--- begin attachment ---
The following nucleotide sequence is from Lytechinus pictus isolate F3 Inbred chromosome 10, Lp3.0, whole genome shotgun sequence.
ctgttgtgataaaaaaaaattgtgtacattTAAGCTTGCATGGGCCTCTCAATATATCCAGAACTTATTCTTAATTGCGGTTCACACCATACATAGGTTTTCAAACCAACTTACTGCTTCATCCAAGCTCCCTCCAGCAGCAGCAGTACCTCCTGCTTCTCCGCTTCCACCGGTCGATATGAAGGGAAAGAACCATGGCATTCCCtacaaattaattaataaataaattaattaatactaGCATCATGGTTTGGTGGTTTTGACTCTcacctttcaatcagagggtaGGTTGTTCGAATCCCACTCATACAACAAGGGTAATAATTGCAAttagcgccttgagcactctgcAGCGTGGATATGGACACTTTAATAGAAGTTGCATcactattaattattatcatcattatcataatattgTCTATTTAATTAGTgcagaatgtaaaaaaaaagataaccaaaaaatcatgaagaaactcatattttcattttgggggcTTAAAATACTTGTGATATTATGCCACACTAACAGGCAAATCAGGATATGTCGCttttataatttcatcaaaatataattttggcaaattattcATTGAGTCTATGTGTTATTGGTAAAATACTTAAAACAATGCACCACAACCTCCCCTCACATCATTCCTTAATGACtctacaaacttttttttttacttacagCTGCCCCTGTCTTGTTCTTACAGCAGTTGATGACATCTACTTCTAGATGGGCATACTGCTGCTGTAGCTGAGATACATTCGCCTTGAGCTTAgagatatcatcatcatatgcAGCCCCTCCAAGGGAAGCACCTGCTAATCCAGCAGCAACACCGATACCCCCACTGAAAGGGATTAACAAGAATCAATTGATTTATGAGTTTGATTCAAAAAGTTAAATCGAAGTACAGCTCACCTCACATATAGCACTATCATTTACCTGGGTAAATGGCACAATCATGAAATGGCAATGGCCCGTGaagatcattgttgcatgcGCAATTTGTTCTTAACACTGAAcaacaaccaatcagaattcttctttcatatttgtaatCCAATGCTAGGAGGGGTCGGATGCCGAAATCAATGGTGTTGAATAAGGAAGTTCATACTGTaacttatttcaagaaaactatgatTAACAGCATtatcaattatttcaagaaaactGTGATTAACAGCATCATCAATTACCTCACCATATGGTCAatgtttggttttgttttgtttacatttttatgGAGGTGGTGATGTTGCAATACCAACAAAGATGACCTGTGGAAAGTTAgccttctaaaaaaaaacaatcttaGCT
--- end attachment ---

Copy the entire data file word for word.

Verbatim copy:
The following nucleotide sequence is from Lytechinus pictus isolate F3 Inbred chromosome 10, Lp3.0, whole genome shotgun sequence.
ctgttgtgataaaaaaaaattgtgtacattTAAGCTTGCATGGGCCTCTCAATATATCCAGAACTTATTCTTAATTGCGGTTCACACCATACATAGGTTTTCAAACCAACTTACTGCTTCATCCAAGCTCCCTCCAGCAGCAGCAGTACCTCCTGCTTCTCCGCTTCCACCGGTCGATATGAAGGGAAAGAACCATGGCATTCCCtacaaattaattaataaataaattaattaatactaGCATCATGGTTTGGTGGTTTTGACTCTcacctttcaatcagagggtaGGTTGTTCGAATCCCACTCATACAACAAGGGTAATAATTGCAAttagcgccttgagcactctgcAGCGTGGATATGGACACTTTAATAGAAGTTGCATcactattaattattatcatcattatcataatattgTCTATTTAATTAGTgcagaatgtaaaaaaaaagataaccaaaaaatcatgaagaaactcatattttcattttgggggcTTAAAATACTTGTGATATTATGCCACACTAACAGGCAAATCAGGATATGTCGCttttataatttcatcaaaatataattttggcaaattattcATTGAGTCTATGTGTTATTGGTAAAATACTTAAAACAATGCACCACAACCTCCCCTCACATCATTCCTTAATGACtctacaaacttttttttttacttacagCTGCCCCTGTCTTGTTCTTACAGCAGTTGATGACATCTACTTCTAGATGGGCATACTGCTGCTGTAGCTGAGATACATTCGCCTTGAGCTTAgagatatcatcatcatatgcAGCCCCTCCAAGGGAAGCACCTGCTAATCCAGCAGCAACACCGATACCCCCACTGAAAGGGATTAACAAGAATCAATTGATTTATGAGTTTGATTCAAAAAGTTAAATCGAAGTACAGCTCACCTCACATATAGCACTATCATTTACCTGGGTAAATGGCACAATCATGAAATGGCAATGGCCCGTGaagatcattgttgcatgcGCAATTTGTTCTTAACACTGAAcaacaaccaatcagaattcttctttcatatttgtaatCCAATGCTAGGAGGGGTCGGATGCCGAAATCAATGGTGTTGAATAAGGAAGTTCATACTGTaacttatttcaagaaaactatgatTAACAGCATtatcaattatttcaagaaaactGTGATTAACAGCATCATCAATTACCTCACCATATGGTCAatgtttggttttgttttgtttacatttttatgGAGGTGGTGATGTTGCAATACCAACAAAGATGACCTGTGGAAAGTTAgccttctaaaaaaaaacaatcttaGCT